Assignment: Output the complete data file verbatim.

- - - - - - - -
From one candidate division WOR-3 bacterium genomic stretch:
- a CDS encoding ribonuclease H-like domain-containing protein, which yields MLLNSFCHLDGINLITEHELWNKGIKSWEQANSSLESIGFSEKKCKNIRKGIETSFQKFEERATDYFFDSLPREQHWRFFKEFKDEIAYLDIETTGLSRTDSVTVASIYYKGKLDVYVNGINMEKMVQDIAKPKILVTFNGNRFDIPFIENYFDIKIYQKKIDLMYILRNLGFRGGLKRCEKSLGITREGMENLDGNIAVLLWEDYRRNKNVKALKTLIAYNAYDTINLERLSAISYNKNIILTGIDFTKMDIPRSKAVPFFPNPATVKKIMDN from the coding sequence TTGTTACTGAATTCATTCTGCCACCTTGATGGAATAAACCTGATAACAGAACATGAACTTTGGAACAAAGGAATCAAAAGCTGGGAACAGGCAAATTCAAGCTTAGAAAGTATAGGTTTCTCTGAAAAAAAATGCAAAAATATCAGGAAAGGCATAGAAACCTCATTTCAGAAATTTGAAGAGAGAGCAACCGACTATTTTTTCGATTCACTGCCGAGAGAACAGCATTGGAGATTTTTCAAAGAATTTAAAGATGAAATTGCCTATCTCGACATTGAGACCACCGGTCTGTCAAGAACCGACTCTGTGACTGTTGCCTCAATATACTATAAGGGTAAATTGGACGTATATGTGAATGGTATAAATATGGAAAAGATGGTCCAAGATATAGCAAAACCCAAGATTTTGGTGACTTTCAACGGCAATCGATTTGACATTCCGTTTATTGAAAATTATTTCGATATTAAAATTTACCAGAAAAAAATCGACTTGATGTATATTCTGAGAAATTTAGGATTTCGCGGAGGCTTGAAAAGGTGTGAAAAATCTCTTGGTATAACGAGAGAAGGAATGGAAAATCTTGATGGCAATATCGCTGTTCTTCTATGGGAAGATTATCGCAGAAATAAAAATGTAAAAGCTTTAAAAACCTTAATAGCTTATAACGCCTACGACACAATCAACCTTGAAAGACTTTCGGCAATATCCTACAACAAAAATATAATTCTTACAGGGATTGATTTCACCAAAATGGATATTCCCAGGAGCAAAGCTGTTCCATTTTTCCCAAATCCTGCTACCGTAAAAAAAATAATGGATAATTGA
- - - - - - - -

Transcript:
From one candidate division WOR-3 bacterium genomic stretch:
- a CDS encoding ribonuclease H-like domain-containing protein, which yields MLLNSFCHLDGINLITEHELWNKGIKSWEQANSSLESIGFSEKKCKNIRKGIETSFQKFEERATDYFFDSLPREQHWRFFKEFKDEIAYLDIETTGLSRTDSVTVASIYYKGKLDVYVNGINMEKMVQDIAKPKILVTFNGNRFDIPFIENYFDIKIYQKKIDLMYILRNLGFRGGLKRCEKSLGITREGMENLDGNIAVLLWEDYRRNKNVKALKTLIAYNAYDTINLERLSAISYNKNIILTGIDFTKMDIPRSKAVPFFPNPATVKKIMDN from the coding sequence TTGTTACTGAATTCATTCTGCCACCTTGATGGAATAAACCTGATAACAGAACATGAACTTTGGAACAAAGGAATCAAAAGCTGGGAACAGGCAAATTCAAGCTTAGAAAGTATAGGTTTCTCTGAAAAAAAATGCAAAAATATCAGGAAAGGCATAGAAACCTCATTTCAGAAATTTGAAGAGAGAGCAACCGACTATTTTTTCGATTCACTGCCGAGAGAACAGCATTGGAGATTTTTCAAAGAATTTAAAGATGAAATTGCCTATCTCGACATTGAGACCACCGGTCTGTCAAGAACCGACTCTGTGACTGTTGCCTCAATATACTATAAGGGTAAATTGGACGTATATGTGAATGGTATAAATATGGAAAAGATGGTCCAAGATATAGCAAAACCCAAGATTTTGGTGACTTTCAACGGCAATCGATTTGACATTCCGTTTATTGAAAATTATTTCGATATTAAAATTTACCAGAAAAAAATCGACTTGATGTATATTCTGAGAAATTTAGGATTTCGCGGAGGCTTGAAAAGGTGTGAAAAATCTCTTGGTATAACGAGAGAAGGAATGGAAAATCTTGATGGCAATATCGCTGTTCTTCTATGGGAAGATTATCGCAGAAATAAAAATGTAAAAGCTTTAAAAACCTTAATAGCTTATAACGCCTACGACACAATCAACCTTGAAAGACTTTCGGCAATATCCTACAACAAAAATATAATTCTTACAGGGATTGATTTCACCAAAATGGATATTCCCAGGAGCAAAGCTGTTCCATTTTTCCCAAATCCTGCTACCGTAAAAAAAATAATGGATAATTGA